The problem seems to be despite lots of hand-waving and hand-wringing and a determined desire to sell out nobody is buying. Paintball as Sport as supportable entertainment, that is. In the comments to 'What's A Fan To Do?' a VFTD regular offers some thoughts (see below) that I think warrant a brief history lesson--among other things.
As the article points out; if your favorite college or professional team lost all it's players - what happens? Nothing, they're still there. You'll just have new players in old roles, doing the same thing.
And what would happen if Paintball used the same model...What if you only had so many teams in Pro? What if the only way to get into the Pro league was to 'buy' your seat? (Think Investment) Want to add a team to the pros, expansion team / buy a seat?
What would happen if as a league, you went to RedBull ...
The commenter posits a strategy of a limited number of vested pro teams cooperating as a league in order to both provide a sporting product and control its marketing and outreach. It's an interesting idea and it was called the NXL or, in a different incarnation, NPPL 1.0. (The NXL teams were purchased franchises of the NXL conceived to function like the typical American pro sports model. At that time many of the franchisees were also owners of the PSP. The NXL's focus from first days was breaking into television and early on a deal was made with Dick Clark Productions to produce NXL programming for TV. The broadcast premier was on ESPN2 if I recall correctly. NPPL 1.0 was the Pure Promotions promoted version and first iteration of the NPPL as separate from the PSP--a whole other story--and while their model was based on a more European structure its goals and purpose were similar.) Both entities managed to produce television programming and both achieved modest but respectable viewing numbers. Yet none of those efforts resulted in sufficient advertiser or network interest to keep paintball as sport on television. In hindsight I'm sure everyone involved would admit mistakes were made but the fact remains--paintball has been on TV numerous times and has failed every time. Does this mean paintball can never succeed on TV? Of course not but it clearly won't be as simple as if we build it the world will start throwing cash at us.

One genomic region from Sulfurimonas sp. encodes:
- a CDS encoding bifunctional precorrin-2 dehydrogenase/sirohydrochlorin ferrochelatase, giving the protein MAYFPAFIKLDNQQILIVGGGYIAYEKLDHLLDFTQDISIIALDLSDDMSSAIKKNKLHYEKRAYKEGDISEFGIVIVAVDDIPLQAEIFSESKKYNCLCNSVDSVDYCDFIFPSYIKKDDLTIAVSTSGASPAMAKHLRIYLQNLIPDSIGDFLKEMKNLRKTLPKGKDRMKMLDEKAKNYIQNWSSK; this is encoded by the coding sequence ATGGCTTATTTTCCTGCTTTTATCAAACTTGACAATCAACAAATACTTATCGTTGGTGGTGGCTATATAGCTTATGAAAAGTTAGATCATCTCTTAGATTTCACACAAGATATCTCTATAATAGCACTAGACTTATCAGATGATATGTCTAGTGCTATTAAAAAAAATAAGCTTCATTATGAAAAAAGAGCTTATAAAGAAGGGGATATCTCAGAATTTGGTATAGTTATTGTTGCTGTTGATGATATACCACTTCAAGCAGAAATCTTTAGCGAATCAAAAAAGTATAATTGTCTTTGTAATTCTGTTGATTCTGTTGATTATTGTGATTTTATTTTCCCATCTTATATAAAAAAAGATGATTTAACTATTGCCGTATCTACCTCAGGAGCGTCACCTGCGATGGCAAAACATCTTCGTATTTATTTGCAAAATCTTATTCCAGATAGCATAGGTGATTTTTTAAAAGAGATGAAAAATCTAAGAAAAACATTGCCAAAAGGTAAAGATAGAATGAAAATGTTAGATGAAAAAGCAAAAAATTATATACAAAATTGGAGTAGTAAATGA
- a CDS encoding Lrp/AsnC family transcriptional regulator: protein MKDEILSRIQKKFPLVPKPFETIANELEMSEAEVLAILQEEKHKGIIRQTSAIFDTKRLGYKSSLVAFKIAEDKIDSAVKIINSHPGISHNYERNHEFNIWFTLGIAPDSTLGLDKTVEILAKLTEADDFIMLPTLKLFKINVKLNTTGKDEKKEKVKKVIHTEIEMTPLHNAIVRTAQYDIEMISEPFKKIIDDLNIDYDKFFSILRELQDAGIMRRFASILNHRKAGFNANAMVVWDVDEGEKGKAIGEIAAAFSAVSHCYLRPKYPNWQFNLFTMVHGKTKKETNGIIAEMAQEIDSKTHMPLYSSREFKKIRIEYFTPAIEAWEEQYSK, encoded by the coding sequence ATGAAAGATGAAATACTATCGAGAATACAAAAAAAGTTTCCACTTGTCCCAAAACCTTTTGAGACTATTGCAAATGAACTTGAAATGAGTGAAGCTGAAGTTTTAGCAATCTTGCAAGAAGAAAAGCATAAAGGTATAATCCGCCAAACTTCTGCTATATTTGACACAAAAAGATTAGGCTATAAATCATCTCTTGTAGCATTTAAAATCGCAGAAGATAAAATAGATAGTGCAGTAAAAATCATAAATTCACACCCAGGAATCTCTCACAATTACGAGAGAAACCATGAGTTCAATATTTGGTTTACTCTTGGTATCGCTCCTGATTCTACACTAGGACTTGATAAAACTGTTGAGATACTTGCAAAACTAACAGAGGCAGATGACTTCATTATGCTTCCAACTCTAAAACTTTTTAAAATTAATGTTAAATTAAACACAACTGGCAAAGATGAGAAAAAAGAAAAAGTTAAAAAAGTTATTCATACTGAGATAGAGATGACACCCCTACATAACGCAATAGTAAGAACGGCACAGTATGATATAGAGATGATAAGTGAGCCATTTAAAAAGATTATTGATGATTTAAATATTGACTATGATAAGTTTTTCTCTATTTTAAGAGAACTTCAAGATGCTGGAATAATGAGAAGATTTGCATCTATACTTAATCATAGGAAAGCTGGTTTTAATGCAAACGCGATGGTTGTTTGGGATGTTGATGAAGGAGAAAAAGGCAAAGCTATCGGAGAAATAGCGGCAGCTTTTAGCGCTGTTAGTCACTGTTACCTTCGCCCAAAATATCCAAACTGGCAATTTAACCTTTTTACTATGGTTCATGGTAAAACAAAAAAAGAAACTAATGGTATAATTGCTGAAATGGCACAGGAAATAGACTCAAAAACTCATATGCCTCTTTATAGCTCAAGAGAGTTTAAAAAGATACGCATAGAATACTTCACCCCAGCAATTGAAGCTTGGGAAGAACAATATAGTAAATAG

Today we have PBA and its efforts to "sell" paintball. Initially the webcast production company was focused on building a viewership they could sell as a highly desirable demographic for niche marketing and micro ad purchases--and to date they've failed to make that model work. As a result they've been forced to switch to a direct buy model for those specifically interested in paintball.
So far none of the efforts to sell paintball have worked. Is it because of the 'guns'? Is it because of the numbers? Or a lack of expertise on paintball's behalf? Or because no mainstream advertiser is interested despite the prime demographic?
Let's take a quick look at a similar situation. Hunting & fishing shows on television. There's quite a few of them and mostly the hosts and guests sit around on boats or in blinds and occasionally catch fish or kill animals. Is that compelling television? What they all have in common is their advertising is almost exclusively from within the hunting and/or fishing industries, The industries that supply hunters and fisherman make the shows possible by using them as promotional vehicles for their products. Paintball as an industry is probably not able at this time to something similar and maybe never has been.
More next time when VFTD explores the counterfactual 'What happens when the Champions sit down with RedBull?'